8. Bring shoes that are made for walking
Even though car rentals and taxis are easy to come by, some parts of the island are best experienced by walking or hiking. Two great examples are the charming, but hilly and cobblestone-paved old San Juan and the many beautiful, but at times rocky and slippery trails of the El Yunque rainforest. Make sure you pack some good walking shoes in addition to flips flops.
9. Use your credit cards, but have cash ready for taxis
I always like to avoid bringing large amounts of cash when traveling, so it was comforting to know that most places on the island take debit and credit cards. ATMs are also fairly easy to find, especially around the capital. (Just like at home, normal out-of-network ATM fees apply.) I should point out that all of the taxis we hired in and around San Juan did not accept credit cards, so make sure to bring cash if you plan on taking taxis.
When it’s time to wrap up your vacation and go home, make sure to go through the U.S. Agricultural Inspection prior to check in for your flight because no bags can be checked unless they have a sticker indicating that they have been scanned and approved. Our terminal did not have clear signs, and we ended up dragging our bags to the check-in line, only to be told we had to turn around, go back outside and put our bags through the scanners.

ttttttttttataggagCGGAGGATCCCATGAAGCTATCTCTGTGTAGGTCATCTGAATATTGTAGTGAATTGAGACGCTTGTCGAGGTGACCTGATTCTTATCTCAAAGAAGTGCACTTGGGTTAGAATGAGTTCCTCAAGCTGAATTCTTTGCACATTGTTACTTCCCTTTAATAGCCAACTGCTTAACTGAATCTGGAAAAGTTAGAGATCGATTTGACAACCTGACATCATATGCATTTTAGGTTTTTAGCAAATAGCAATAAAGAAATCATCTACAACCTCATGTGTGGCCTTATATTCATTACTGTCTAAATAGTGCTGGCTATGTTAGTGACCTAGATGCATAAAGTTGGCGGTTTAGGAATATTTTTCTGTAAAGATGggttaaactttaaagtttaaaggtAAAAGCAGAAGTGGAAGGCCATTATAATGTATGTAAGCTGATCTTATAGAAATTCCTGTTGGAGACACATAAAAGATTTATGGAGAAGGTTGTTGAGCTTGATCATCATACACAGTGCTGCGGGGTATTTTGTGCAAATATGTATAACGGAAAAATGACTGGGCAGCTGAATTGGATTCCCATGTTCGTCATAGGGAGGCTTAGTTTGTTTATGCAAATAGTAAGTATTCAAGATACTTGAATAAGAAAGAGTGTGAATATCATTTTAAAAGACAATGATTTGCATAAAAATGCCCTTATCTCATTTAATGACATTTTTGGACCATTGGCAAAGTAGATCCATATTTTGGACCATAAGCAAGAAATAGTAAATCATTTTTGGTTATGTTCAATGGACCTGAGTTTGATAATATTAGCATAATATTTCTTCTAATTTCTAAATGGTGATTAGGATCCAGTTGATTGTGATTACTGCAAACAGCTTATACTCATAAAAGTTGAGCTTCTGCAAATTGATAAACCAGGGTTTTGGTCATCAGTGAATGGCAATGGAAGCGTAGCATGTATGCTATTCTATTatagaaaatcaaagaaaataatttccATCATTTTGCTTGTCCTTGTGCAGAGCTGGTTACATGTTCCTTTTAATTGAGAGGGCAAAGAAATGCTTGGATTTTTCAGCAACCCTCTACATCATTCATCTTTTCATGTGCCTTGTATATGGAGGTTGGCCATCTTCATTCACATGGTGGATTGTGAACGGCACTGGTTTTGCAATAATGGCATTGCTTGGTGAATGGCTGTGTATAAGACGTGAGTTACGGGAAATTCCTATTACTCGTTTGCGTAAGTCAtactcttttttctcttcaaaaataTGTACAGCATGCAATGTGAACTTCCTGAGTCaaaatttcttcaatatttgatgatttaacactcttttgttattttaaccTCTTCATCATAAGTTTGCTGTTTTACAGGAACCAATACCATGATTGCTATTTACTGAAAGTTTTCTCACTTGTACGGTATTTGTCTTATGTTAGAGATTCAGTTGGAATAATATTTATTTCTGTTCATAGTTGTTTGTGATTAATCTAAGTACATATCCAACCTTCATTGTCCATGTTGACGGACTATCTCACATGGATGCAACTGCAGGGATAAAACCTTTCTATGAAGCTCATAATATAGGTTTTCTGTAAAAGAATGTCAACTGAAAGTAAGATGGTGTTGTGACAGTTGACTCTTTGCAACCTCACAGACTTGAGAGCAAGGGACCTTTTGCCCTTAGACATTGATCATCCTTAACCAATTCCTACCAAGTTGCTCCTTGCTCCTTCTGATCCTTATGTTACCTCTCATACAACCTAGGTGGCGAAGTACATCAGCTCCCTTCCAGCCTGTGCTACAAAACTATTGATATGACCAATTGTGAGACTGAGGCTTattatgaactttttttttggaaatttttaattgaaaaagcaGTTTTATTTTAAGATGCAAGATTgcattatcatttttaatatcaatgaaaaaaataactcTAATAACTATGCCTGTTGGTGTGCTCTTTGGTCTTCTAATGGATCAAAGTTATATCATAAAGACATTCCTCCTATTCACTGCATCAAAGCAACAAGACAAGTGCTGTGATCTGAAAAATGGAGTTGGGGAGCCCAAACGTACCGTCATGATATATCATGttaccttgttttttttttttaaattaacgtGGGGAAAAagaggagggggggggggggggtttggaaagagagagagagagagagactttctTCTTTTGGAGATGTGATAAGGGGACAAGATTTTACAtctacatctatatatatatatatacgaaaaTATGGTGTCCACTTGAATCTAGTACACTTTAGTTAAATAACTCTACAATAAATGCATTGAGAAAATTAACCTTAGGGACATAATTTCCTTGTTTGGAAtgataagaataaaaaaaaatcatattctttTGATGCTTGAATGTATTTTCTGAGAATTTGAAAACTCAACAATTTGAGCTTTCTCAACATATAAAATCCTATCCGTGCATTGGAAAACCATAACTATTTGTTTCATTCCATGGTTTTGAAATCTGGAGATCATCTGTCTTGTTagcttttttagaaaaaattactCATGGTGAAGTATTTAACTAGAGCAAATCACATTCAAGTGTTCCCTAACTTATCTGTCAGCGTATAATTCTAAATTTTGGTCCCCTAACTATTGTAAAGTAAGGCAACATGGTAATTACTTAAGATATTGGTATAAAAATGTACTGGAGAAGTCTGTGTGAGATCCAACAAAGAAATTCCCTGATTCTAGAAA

Also, it is helpful to know in advance that the U.S. Department of Agriculture prohibits many fruit and vegetables from being brought back onto the mainland. Therefore, you may not want to purchase fruit as snacks for your flight home as I did, only to have to toss it all out while going through security. Hopefully with this advice, you can avoid any extra hassles.
We hope these Puerto Rico travel tips will help you plan a wonderful trip! Let us know if you have any additional questions; our team would be happy to help.
You may also enjoy:
- Things to Do in Puerto Rico – Bioluminescent Bay Kayak Tour
- One of the Best Family Resorts in Puerto Rico – Caribe Hilton
- Things to Do in Puerto Rico with Kids
- Planning International Travel with Kids
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A native of Slovenia, Vera moved to the U.S. 20+ years ago after meeting her American husband. Together with their two children they live on the North…